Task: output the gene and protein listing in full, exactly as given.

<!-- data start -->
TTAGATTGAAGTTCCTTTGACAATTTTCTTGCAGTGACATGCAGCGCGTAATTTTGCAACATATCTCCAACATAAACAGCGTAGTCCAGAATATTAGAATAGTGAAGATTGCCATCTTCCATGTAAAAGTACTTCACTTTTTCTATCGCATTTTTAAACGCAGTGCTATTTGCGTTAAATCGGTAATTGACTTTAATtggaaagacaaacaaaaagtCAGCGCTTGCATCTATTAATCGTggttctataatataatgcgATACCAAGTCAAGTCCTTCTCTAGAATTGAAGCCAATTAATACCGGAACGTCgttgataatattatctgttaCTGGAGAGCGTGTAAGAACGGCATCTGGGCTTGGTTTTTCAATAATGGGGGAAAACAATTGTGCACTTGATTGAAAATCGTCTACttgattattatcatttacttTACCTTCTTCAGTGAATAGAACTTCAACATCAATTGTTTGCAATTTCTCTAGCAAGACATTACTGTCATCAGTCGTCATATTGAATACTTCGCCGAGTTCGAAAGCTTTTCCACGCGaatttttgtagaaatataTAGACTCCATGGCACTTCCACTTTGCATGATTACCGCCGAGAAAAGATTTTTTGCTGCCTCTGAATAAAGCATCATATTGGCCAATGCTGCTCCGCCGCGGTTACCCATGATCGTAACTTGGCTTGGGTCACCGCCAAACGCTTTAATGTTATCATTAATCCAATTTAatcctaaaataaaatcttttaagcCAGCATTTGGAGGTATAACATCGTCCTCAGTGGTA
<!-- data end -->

TTAGATTGAAGTTCCTTTGACAATTTTCTTGCAGTGACATGCAGCGCGTAATTTTGCAACATATCTCCAACATAAACAGCGTAGTCCAGAATATTAGAATAGTGAAGATTGCCATCTTCCATGTAAAAGTACTTCACTTTTTCTATCGCATTTTTAAACGCAGTGCTATTTGCGTTAAATCGGTAATTGACTTTAATtggaaagacaaacaaaaagtCAGCGCTTGCATCTATTAATCGTggttctataatataatgcgATACCAAGTCAAGTCCTTCTCTAGAATTGAAGCCAATTAATACCGGAACGTCgttgataatattatctgttaCTGGAGAGCGTGTAAGAACGGCATCTGGGCTTGGTTTTTCAATAATGGGGGAAAACAATTGTGCACTTGATTGAAAATCGTCTACttgattattatcatttacttTACCTTCTTCAGTGAATAGAACTTCAACATCAATTGTTTGCAATTTCTCTAGCAAGACATTACTGTCATCAGTCGTCATATTGAATACTTCGCCGAGTTCGAAAGCTTTTCCACGCGaatttttgtagaaatataTAGACTCCATGGCACTTCCACTTTGCATGATTACCGCCGAGAAAAGATTTTTTGCTGCCTCTGAATAAAGCATCATATTGGCCAATGCTGCTCCGCCGCGGTTACCCATGATCGTAACTTGGCTTGGGTCACCGCCAAACGCTTTAATGTTATCATTAATCCAATTTAatcctaaaataaaatcttttaagcCAGCATTTGGAGGTATAACATCGTCCTCAGTGGTA